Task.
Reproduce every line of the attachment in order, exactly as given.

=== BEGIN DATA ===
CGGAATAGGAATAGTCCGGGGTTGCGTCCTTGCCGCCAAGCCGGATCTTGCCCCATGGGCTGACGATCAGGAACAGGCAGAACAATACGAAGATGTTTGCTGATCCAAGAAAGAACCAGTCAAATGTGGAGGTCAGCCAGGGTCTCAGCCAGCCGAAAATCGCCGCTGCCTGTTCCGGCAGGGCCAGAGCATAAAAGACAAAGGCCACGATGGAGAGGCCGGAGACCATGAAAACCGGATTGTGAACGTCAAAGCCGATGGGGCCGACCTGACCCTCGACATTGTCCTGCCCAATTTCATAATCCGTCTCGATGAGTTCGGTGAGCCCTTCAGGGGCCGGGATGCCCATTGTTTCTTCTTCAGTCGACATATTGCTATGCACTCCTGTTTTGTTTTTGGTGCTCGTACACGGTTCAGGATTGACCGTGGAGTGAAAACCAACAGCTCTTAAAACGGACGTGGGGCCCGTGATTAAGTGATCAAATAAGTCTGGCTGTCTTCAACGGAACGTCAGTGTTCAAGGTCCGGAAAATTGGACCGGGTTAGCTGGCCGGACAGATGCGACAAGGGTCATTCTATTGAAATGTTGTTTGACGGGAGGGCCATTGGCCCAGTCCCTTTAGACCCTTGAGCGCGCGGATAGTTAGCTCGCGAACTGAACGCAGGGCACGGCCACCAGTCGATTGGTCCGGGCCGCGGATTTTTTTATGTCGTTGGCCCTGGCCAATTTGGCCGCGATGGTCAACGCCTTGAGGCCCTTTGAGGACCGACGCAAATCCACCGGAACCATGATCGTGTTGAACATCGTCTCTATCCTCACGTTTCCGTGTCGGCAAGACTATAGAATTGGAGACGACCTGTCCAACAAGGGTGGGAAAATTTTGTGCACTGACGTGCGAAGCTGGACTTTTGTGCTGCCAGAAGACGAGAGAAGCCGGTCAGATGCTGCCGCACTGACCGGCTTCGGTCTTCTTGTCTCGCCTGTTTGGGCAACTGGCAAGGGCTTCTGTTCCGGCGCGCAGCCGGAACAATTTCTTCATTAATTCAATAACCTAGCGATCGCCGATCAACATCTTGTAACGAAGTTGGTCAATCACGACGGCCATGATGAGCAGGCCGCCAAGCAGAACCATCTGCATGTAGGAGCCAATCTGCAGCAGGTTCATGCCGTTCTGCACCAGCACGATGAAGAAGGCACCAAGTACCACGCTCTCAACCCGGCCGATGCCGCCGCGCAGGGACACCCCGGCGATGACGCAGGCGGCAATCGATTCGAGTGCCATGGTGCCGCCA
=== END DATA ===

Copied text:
CGGAATAGGAATAGTCCGGGGTTGCGTCCTTGCCGCCAAGCCGGATCTTGCCCCATGGGCTGACGATCAGGAACAGGCAGAACAATACGAAGATGTTTGCTGATCCAAGAAAGAACCAGTCAAATGTGGAGGTCAGCCAGGGTCTCAGCCAGCCGAAAATCGCCGCTGCCTGTTCCGGCAGGGCCAGAGCATAAAAGACAAAGGCCACGATGGAGAGGCCGGAGACCATGAAAACCGGATTGTGAACGTCAAAGCCGATGGGGCCGACCTGACCCTCGACATTGTCCTGCCCAATTTCATAATCCGTCTCGATGAGTTCGGTGAGCCCTTCAGGGGCCGGGATGCCCATTGTTTCTTCTTCAGTCGACATATTGCTATGCACTCCTGTTTTGTTTTTGGTGCTCGTACACGGTTCAGGATTGACCGTGGAGTGAAAACCAACAGCTCTTAAAACGGACGTGGGGCCCGTGATTAAGTGATCAAATAAGTCTGGCTGTCTTCAACGGAACGTCAGTGTTCAAGGTCCGGAAAATTGGACCGGGTTAGCTGGCCGGACAGATGCGACAAGGGTCATTCTATTGAAATGTTGTTTGACGGGAGGGCCATTGGCCCAGTCCCTTTAGACCCTTGAGCGCGCGGATAGTTAGCTCGCGAACTGAACGCAGGGCACGGCCACCAGTCGATTGGTCCGGGCCGCGGATTTTTTTATGTCGTTGGCCCTGGCCAATTTGGCCGCGATGGTCAACGCCTTGAGGCCCTTTGAGGACCGACGCAAATCCACCGGAACCATGATCGTGTTGAACATCGTCTCTATCCTCACGTTTCCGTGTCGGCAAGACTATAGAATTGGAGACGACCTGTCCAACAAGGGTGGGAAAATTTTGTGCACTGACGTGCGAAGCTGGACTTTTGTGCTGCCAGAAGACGAGAGAAGCCGGTCAGATGCTGCCGCACTGACCGGCTTCGGTCTTCTTGTCTCGCCTGTTTGGGCAACTGGCAAGGGCTTCTGTTCCGGCGCGCAGCCGGAACAATTTCTTCATTAATTCAATAACCTAGCGATCGCCGATCAACATCTTGTAACGAAGTTGGTCAATCACGACGGCCATGATGAGCAGGCCGCCAAGCAGAACCATCTGCATGTAGGAGCCAATCTGCAGCAGGTTCATGCCGTTCTGCACCAGCACGATGAAGAAGGCACCAAGTACCACGCTCTCAACCCGGCCGATGCCGCCGCGCAGGGACACCCCGGCGATGACGCAGGCGGCAATCGATTCGAGTGCCATGGTGCCGCCA